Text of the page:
Cervical Total Disc Replacement: Heterotopic Ossification and Complications

  • Michael Paci
  • Michael Y. WangEmail author
Living reference work entry


Cervical total disc replacement (CTDR) can be complicated by the occurrence of heterotopic ossification (HO). HO occurs when bone formation happens in tissues where it is not normally present. It is graded radiographically and develops on a spectrum, from ossification anterior to the cervical spine to ossification involving the articulating surfaces and causing an effective fusion. The true incidence of HO after CTDR is still under debate, with rates reported in the literature varying from approximately 20–90% of patients. The exact causes of HO are still unknown, but associations have been found with male gender, older age, type of prosthesis used, multilevel surgery, and surgical technique. The presence of HO after CTDR has not been correlated with worse clinical outcomes. There is no evidence to date to support a specific strategy to prevent HO, but prescribing a short course of nonsteroidal anti-inflammatory drugs (NSAIDs) is often done. CTDR is also associated with other complications, including complications that can occur during the anterior approach to the cervical spine, complications related to the prosthesis used and adjacent segment disease.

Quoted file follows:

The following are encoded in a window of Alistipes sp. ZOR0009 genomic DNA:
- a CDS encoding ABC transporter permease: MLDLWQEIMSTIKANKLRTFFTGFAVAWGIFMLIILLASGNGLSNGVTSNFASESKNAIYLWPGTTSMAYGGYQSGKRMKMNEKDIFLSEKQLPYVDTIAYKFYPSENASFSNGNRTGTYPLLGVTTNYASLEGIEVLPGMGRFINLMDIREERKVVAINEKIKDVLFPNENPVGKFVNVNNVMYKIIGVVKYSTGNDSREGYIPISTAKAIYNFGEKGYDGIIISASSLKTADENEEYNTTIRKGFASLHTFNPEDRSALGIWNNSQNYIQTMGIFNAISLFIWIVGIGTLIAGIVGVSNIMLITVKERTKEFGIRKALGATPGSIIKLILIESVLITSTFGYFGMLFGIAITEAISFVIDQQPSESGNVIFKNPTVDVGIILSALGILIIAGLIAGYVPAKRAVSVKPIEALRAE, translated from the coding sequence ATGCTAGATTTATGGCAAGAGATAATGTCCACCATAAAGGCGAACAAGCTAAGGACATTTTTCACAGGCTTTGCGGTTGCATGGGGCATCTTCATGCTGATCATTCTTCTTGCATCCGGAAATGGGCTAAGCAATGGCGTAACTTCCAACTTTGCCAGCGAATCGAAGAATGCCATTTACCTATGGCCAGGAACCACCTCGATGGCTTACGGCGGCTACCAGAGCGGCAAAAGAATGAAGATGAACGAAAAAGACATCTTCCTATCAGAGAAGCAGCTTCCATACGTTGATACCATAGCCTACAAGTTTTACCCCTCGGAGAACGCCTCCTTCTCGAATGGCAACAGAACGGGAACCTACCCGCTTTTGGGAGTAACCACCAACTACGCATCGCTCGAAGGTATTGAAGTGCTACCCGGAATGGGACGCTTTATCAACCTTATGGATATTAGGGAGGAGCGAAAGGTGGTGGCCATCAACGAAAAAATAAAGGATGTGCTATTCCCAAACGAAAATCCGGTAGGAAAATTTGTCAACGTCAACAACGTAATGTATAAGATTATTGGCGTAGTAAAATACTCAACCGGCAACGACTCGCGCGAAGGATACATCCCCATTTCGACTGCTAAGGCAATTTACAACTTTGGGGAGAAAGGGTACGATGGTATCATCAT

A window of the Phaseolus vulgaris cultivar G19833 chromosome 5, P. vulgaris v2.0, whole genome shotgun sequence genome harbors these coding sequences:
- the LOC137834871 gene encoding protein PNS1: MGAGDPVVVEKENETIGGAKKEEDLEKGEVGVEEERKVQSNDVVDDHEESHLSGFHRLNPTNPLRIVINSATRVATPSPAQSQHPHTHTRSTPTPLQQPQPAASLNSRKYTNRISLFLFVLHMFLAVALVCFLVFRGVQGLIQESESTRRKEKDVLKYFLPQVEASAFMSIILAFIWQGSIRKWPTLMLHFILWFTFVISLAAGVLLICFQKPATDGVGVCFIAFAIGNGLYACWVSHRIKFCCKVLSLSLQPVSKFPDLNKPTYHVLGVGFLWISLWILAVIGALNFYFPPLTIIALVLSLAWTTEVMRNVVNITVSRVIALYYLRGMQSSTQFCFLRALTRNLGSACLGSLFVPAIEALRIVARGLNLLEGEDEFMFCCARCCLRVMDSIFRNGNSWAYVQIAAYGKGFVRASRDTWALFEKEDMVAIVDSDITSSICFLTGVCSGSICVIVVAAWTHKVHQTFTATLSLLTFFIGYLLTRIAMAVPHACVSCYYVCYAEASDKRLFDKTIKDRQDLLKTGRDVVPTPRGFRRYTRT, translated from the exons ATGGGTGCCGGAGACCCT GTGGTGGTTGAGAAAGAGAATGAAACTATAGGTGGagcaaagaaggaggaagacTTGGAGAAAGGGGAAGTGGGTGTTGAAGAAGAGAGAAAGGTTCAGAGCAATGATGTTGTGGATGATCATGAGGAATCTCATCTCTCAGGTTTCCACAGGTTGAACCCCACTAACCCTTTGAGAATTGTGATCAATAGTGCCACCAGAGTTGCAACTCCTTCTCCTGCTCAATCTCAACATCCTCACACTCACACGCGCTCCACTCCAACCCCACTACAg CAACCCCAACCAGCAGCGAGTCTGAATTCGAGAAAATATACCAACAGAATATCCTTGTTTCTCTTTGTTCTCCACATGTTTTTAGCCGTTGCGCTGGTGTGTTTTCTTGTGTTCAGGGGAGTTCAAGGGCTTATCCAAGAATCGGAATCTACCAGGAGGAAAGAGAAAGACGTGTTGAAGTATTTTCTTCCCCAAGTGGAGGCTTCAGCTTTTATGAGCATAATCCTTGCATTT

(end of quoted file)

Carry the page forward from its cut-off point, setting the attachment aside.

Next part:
Cervical disc replacement Heterotopic calcification Anterior cervical approach Prosthesis-related complication Adjacent segment disease 


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Copyright information

© Springer Nature Switzerland AG 2019

Authors and Affiliations

  1. 1.Department of Neurological SurgeryUniversity of Miami Miller School of MedicineMiamiUSA

Section editors and affiliations

  • Domagoj Coric
    • 1
    • 2
  1. 1.Department of Neurological SurgeryCarolinas Medical CenterCharlotteUSA
  2. 2.Carolina Neurosurgery and Spine AssociatesCharlotteUSA

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